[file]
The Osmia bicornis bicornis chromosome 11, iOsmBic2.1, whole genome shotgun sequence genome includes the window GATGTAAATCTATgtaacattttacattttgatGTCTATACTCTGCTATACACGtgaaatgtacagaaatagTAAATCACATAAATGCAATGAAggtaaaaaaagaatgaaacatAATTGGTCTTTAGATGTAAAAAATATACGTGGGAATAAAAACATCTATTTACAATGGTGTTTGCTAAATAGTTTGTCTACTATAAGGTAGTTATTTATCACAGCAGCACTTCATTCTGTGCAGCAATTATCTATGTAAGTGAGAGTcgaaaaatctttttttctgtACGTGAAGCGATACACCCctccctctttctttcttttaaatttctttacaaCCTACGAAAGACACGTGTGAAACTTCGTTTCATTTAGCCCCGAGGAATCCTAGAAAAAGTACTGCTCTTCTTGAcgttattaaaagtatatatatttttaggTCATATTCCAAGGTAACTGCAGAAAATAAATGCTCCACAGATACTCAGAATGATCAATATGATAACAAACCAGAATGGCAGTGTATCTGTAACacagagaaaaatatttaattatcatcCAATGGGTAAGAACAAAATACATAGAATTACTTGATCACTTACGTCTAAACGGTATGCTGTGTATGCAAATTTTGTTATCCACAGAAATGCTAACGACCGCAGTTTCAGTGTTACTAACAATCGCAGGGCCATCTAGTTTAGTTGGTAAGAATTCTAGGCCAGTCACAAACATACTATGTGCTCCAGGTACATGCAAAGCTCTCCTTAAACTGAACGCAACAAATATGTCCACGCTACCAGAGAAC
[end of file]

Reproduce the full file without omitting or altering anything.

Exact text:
The Osmia bicornis bicornis chromosome 11, iOsmBic2.1, whole genome shotgun sequence genome includes the window GATGTAAATCTATgtaacattttacattttgatGTCTATACTCTGCTATACACGtgaaatgtacagaaatagTAAATCACATAAATGCAATGAAggtaaaaaaagaatgaaacatAATTGGTCTTTAGATGTAAAAAATATACGTGGGAATAAAAACATCTATTTACAATGGTGTTTGCTAAATAGTTTGTCTACTATAAGGTAGTTATTTATCACAGCAGCACTTCATTCTGTGCAGCAATTATCTATGTAAGTGAGAGTcgaaaaatctttttttctgtACGTGAAGCGATACACCCctccctctttctttcttttaaatttctttacaaCCTACGAAAGACACGTGTGAAACTTCGTTTCATTTAGCCCCGAGGAATCCTAGAAAAAGTACTGCTCTTCTTGAcgttattaaaagtatatatatttttaggTCATATTCCAAGGTAACTGCAGAAAATAAATGCTCCACAGATACTCAGAATGATCAATATGATAACAAACCAGAATGGCAGTGTATCTGTAACacagagaaaaatatttaattatcatcCAATGGGTAAGAACAAAATACATAGAATTACTTGATCACTTACGTCTAAACGGTATGCTGTGTATGCAAATTTTGTTATCCACAGAAATGCTAACGACCGCAGTTTCAGTGTTACTAACAATCGCAGGGCCATCTAGTTTAGTTGGTAAGAATTCTAGGCCAGTCACAAACATACTATGTGCTCCAGGTACATGCAAAGCTCTCCTTAAACTGAACGCAACAAATATGTCCACGCTACCAGAGAAC